Buttigieg: 'The racial divide lives within me'

Buttigieg: 'The racial divide lives within me'
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South Bend, Ind., Mayor Pete ButtigiegPeter (Pete) Paul ButtigiegFive top 2020 Democrats haven't committed to MSNBC climate forum Abrams helps launch initiative to train women activists, organizers This is how Democrats will ensure Trump's re-election MORE (D) responded to a Democratic presidential primary question about U.S. racial tensions by referring to a recent police shooting of an African American in his city, saying "the racial divide lives within me."

Asked by CNN's Don LemonDon Carlton LemonCNN, NY Times to host next Democratic debate in October CNN climate town hall finishes last in viewers among cable news broadcasts CNN correspondent: We could do a climate town hall every day and it wouldn't be enough MORE about how he would convince black voters to support him, Buttigieg responded that his city has come together repeatedly in the face of violence in the past.

"As an urban mayor serving a diverse community, the racial divide lives within me. I'm not saying that I became mayor and racism or crime or poverty ended on my watch. But in our city, we have come together repeatedly to tackle challenges," the mayor said. "Like the fact that far too many people were not getting the help they needed in their housing and so we directed it to a historically underinvested African American neighborhood."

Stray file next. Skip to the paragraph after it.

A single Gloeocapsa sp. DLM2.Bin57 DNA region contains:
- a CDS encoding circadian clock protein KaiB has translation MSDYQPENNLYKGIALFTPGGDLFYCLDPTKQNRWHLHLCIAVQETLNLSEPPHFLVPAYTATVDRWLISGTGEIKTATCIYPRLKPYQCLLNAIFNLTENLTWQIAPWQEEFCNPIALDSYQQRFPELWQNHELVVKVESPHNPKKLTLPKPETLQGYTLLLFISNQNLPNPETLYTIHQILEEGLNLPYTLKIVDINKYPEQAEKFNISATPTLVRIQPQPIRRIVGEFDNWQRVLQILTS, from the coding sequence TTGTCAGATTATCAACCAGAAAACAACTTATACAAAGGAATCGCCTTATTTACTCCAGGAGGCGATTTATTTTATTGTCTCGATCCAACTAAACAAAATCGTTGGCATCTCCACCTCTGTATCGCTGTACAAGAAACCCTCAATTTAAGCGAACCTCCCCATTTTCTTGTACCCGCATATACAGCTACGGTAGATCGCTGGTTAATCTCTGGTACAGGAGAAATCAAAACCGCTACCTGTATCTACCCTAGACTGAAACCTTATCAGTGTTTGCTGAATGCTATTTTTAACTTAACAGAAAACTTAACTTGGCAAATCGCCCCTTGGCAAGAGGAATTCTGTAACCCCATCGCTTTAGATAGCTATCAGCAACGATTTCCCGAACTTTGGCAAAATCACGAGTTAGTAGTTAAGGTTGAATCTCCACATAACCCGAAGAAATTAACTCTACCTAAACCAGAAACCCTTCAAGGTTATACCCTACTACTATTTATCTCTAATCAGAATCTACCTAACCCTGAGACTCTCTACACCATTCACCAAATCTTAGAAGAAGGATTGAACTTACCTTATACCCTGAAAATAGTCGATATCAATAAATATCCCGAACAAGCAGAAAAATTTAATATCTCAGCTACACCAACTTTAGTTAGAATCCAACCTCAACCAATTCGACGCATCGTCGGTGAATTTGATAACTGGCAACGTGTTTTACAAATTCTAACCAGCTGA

"Right now, in the wake of a police-involved shooting, our community is moving from hurting to healing by making sure that the community can participate in things like revising the use of force policy and making sure there are community voices on the board of safety that handles police matters. I proposed a 'Douglass Plan' to tackle this nationally because mayors have hit the limit of what you can do unless there's national action," he added.

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Buttigieg went on to add that "systemic racism" was part of every aspect of American life, and needed to be addressed as a nation.

The 37-year-old mayor, who surged in some polls earlier this year, has seen his numbers hover around 4 to 7 percent nationally in most surveys ahead of Tuesday's debate.